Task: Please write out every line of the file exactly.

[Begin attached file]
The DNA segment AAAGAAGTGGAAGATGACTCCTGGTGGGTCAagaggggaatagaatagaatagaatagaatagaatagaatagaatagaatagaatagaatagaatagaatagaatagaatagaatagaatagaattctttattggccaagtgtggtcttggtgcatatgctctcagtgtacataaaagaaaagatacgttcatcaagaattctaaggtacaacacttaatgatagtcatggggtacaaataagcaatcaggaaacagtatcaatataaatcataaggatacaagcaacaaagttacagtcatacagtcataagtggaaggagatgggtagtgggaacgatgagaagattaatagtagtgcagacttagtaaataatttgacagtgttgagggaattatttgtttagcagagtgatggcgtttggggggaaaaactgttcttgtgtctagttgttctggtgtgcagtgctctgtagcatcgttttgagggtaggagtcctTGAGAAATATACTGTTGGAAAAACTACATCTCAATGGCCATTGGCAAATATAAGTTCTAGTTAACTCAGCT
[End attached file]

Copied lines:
The DNA segment AAAGAAGTGGAAGATGACTCCTGGTGGGTCAagaggggaatagaatagaatagaatagaatagaatagaatagaatagaatagaatagaatagaatagaatagaatagaatagaatagaatagaattctttattggccaagtgtggtcttggtgcatatgctctcagtgtacataaaagaaaagatacgttcatcaagaattctaaggtacaacacttaatgatagtcatggggtacaaataagcaatcaggaaacagtatcaatataaatcataaggatacaagcaacaaagttacagtcatacagtcataagtggaaggagatgggtagtgggaacgatgagaagattaatagtagtgcagacttagtaaataatttgacagtgttgagggaattatttgtttagcagagtgatggcgtttggggggaaaaactgttcttgtgtctagttgttctggtgtgcagtgctctgtagcatcgttttgagggtaggagtcctTGAGAAATATACTGTTGGAAAAACTACATCTCAATGGCCATTGGCAAATATAAGTTCTAGTTAACTCAGCT